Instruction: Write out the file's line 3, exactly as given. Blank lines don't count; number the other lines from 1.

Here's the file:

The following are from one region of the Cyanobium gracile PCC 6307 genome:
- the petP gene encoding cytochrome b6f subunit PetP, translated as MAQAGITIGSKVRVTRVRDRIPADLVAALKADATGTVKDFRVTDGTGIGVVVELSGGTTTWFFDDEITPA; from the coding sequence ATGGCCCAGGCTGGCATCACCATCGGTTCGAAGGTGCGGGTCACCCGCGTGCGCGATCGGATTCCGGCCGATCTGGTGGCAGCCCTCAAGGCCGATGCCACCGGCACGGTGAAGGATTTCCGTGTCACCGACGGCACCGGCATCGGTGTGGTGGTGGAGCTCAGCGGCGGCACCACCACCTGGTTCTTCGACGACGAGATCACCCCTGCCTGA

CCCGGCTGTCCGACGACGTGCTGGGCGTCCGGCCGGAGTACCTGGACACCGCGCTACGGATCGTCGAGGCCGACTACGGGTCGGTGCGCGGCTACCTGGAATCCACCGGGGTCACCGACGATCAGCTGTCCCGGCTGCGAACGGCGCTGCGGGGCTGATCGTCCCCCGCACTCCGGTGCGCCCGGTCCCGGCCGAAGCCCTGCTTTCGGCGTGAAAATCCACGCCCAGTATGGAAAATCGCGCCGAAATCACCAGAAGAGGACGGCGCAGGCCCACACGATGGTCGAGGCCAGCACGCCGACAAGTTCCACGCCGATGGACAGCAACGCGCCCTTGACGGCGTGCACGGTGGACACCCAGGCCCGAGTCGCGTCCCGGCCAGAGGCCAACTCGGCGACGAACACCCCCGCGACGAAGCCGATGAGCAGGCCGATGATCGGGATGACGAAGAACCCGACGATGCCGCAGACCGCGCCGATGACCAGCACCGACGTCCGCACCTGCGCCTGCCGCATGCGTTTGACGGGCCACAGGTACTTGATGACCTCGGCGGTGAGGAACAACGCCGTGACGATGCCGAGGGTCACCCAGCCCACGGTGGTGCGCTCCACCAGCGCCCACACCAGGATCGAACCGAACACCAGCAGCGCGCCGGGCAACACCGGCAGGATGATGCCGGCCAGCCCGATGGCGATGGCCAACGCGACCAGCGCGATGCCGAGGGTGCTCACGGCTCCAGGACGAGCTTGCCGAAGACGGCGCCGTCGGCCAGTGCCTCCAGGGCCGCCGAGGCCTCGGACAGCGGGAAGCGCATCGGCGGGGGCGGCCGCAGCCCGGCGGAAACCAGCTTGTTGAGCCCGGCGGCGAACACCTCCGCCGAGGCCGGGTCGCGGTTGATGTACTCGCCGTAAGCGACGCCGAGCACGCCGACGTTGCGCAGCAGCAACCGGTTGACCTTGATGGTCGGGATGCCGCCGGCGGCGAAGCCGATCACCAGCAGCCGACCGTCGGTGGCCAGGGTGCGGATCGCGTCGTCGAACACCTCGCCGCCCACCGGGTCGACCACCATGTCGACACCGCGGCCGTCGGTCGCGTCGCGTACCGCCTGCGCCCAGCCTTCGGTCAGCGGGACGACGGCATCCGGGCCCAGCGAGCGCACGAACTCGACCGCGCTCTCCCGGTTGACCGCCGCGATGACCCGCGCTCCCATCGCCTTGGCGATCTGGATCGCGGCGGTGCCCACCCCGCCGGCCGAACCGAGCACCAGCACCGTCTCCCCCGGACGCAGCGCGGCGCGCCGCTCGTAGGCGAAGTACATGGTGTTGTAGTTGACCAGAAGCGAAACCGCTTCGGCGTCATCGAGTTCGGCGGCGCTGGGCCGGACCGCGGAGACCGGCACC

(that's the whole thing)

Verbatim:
CCCGGCTGTCCGACGACGTGCTGGGCGTCCGGCCGGAGTACCTGGACACCGCGCTACGGATCGTCGAGGCCGACTACGGGTCGGTGCGCGGCTACCTGGAATCCACCGGGGTCACCGACGATCAGCTGTCCCGGCTGCGAACGGCGCTGCGGGGCTGATCGTCCCCCGCACTCCGGTGCGCCCGGTCCCGGCCGAAGCCCTGCTTTCGGCGTGAAAATCCACGCCCAGTATGGAAAATCGCGCCGAAATCACCAGAAGAGGACGGCGCAGGCCCACACGATGGTCGAGGCCAGCACGCCGACAAGTTCCACGCCGATGGACAGCAACGCGCCCTTGACGGCGTGCACGGTGGACACCCAGGCCCGAGTCGCGTCCCGGCCAGAGGCCAACTCGGCGACGAACACCCCCGCGACGAAGCCGATGAGCAGGCCGATGATCGGGATGACGAAGAACCCGACGATGCCGCAGACCGCGCCGATGACCAGCACCGACGTCCGCACCTGCGCCTGCCGCATGCGTTTGACGGGCCACAGGTACTTGATGACCTCGGCGGTGAGGAACAACGCCGTGACGATGCCGAGGGTCACCCAGCCCACGGTGGTGCGCTCCACCAGCGCCCACACCAGGATCGAACCGAACACCAGCAGCGCGCCGGGCAACACCGGCAGGATGATGCCGGCCAGCCCGATGGCGATGGCCAACGCGACCAGCGCGATGCCGAGGGTGCTCACGGCTCCAGGACGAGCTTGCCGAAGACGGCGCCGTCGGCCAGTGCCTCCAGGGCCGCCGAGGCCTCGGACAGCGGGAAGCGCATCGGCGGGGGCGGCCGCAGCCCGGCGGAAACCAGCTTGTTGAGCCCGGCGGCGAACACCTCCGCCGAGGCCGGGTCGCGGTTGATGTACTCGCCGTAAGCGACGCCGAGCACGCCGACGTTGCGCAGCAGCAACCGGTTGACCTTGATGGTCGGGATGCCGCCGGCGGCGAAGCCGATCACCAGCAGCCGACCGTCGGTGGCCAGGGTGCGGATCGCGTCGTCGAACACCTCGCCGCCCACCGGGTCGACCACCATGTCGACACCGCGGCCGTCGGTCGCGTCGCGTACCGCCTGCGCCCAGCCTTCGGTCAGCGGGACGACGGCATCCGGGCCCAGCGAGCGCACGAACTCGACCGCGCTCTCCCGGTTGACCGCCGCGATGACCCGCGCTCCCATCGCCTTGGCGATCTGGATCGCGGCGGTGCCCACCCCGCCGGCCGAACCGAGCACCAGCACCGTCTCCCCCGGACGCAGCGCGGCGCGCCGCTCGTAGGCGAAGTACATGGTGTTGTAGTTGACCAGAAGCGAAACCGCTTCGGCGTCATCGAGTTCGGCGGCGCTGGGCCGGACCGCGGAGACCGGCACC